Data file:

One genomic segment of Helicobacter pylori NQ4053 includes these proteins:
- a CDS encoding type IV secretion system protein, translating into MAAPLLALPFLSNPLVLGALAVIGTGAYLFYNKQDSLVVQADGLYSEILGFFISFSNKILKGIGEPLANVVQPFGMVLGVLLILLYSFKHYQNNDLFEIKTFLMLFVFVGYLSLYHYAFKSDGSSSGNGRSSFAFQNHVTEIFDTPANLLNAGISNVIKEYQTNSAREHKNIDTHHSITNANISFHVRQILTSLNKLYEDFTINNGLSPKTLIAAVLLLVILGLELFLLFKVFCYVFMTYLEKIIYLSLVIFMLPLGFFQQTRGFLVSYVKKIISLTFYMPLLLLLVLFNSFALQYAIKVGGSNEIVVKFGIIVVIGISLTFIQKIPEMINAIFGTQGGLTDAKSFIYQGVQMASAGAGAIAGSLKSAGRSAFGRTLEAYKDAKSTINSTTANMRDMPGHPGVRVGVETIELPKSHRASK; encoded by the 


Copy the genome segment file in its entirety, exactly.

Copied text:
One genomic segment of Helicobacter pylori NQ4053 includes these proteins:
- a CDS encoding type IV secretion system protein, translating into MAAPLLALPFLSNPLVLGALAVIGTGAYLFYNKQDSLVVQADGLYSEILGFFISFSNKILKGIGEPLANVVQPFGMVLGVLLILLYSFKHYQNNDLFEIKTFLMLFVFVGYLSLYHYAFKSDGSSSGNGRSSFAFQNHVTEIFDTPANLLNAGISNVIKEYQTNSAREHKNIDTHHSITNANISFHVRQILTSLNKLYEDFTINNGLSPKTLIAAVLLLVILGLELFLLFKVFCYVFMTYLEKIIYLSLVIFMLPLGFFQQTRGFLVSYVKKIISLTFYMPLLLLLVLFNSFALQYAIKVGGSNEIVVKFGIIVVIGISLTFIQKIPEMINAIFGTQGGLTDAKSFIYQGVQMASAGAGAIAGSLKSAGRSAFGRTLEAYKDAKSTINSTTANMRDMPGHPGVRVGVETIELPKSHRASK; encoded by the 